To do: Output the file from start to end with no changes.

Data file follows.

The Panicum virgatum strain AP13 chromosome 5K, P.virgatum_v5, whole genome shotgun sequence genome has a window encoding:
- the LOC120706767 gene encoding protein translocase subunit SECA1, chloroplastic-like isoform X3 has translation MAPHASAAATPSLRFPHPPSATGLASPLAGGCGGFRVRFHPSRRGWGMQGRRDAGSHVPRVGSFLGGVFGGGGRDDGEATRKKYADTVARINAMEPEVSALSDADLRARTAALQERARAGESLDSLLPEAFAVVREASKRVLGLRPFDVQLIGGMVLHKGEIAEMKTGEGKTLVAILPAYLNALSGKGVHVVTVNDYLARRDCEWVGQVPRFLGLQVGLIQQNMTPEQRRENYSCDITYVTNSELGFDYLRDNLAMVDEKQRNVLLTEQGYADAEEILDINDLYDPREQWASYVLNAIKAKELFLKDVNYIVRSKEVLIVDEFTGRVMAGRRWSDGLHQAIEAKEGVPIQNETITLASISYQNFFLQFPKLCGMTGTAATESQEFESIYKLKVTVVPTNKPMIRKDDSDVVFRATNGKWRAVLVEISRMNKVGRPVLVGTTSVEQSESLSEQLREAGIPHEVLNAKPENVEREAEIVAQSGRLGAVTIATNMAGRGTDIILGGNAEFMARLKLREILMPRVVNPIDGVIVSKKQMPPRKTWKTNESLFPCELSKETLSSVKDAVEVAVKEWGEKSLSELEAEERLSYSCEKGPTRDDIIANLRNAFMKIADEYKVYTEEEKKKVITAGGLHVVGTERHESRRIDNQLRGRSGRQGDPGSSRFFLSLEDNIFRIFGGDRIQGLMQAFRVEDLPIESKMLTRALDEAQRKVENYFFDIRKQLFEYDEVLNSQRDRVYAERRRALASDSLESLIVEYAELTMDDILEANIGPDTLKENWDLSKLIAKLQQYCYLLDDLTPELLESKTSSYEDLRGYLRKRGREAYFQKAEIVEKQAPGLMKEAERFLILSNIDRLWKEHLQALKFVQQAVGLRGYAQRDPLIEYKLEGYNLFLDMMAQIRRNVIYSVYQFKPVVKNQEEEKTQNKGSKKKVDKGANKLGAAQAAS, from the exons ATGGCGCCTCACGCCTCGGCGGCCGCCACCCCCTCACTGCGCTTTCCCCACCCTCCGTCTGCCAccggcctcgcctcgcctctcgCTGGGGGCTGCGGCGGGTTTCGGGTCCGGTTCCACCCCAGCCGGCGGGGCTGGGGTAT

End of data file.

The Panicum virgatum strain AP13 chromosome 5K, P.virgatum_v5, whole genome shotgun sequence genome has a window encoding:
- the LOC120706767 gene encoding protein translocase subunit SECA1, chloroplastic-like isoform X3 has translation MAPHASAAATPSLRFPHPPSATGLASPLAGGCGGFRVRFHPSRRGWGMQGRRDAGSHVPRVGSFLGGVFGGGGRDDGEATRKKYADTVARINAMEPEVSALSDADLRARTAALQERARAGESLDSLLPEAFAVVREASKRVLGLRPFDVQLIGGMVLHKGEIAEMKTGEGKTLVAILPAYLNALSGKGVHVVTVNDYLARRDCEWVGQVPRFLGLQVGLIQQNMTPEQRRENYSCDITYVTNSELGFDYLRDNLAMVDEKQRNVLLTEQGYADAEEILDINDLYDPREQWASYVLNAIKAKELFLKDVNYIVRSKEVLIVDEFTGRVMAGRRWSDGLHQAIEAKEGVPIQNETITLASISYQNFFLQFPKLCGMTGTAATESQEFESIYKLKVTVVPTNKPMIRKDDSDVVFRATNGKWRAVLVEISRMNKVGRPVLVGTTSVEQSESLSEQLREAGIPHEVLNAKPENVEREAEIVAQSGRLGAVTIATNMAGRGTDIILGGNAEFMARLKLREILMPRVVNPIDGVIVSKKQMPPRKTWKTNESLFPCELSKETLSSVKDAVEVAVKEWGEKSLSELEAEERLSYSCEKGPTRDDIIANLRNAFMKIADEYKVYTEEEKKKVITAGGLHVVGTERHESRRIDNQLRGRSGRQGDPGSSRFFLSLEDNIFRIFGGDRIQGLMQAFRVEDLPIESKMLTRALDEAQRKVENYFFDIRKQLFEYDEVLNSQRDRVYAERRRALASDSLESLIVEYAELTMDDILEANIGPDTLKENWDLSKLIAKLQQYCYLLDDLTPELLESKTSSYEDLRGYLRKRGREAYFQKAEIVEKQAPGLMKEAERFLILSNIDRLWKEHLQALKFVQQAVGLRGYAQRDPLIEYKLEGYNLFLDMMAQIRRNVIYSVYQFKPVVKNQEEEKTQNKGSKKKVDKGANKLGAAQAAS, from the exons ATGGCGCCTCACGCCTCGGCGGCCGCCACCCCCTCACTGCGCTTTCCCCACCCTCCGTCTGCCAccggcctcgcctcgcctctcgCTGGGGGCTGCGGCGGGTTTCGGGTCCGGTTCCACCCCAGCCGGCGGGGCTGGGGTAT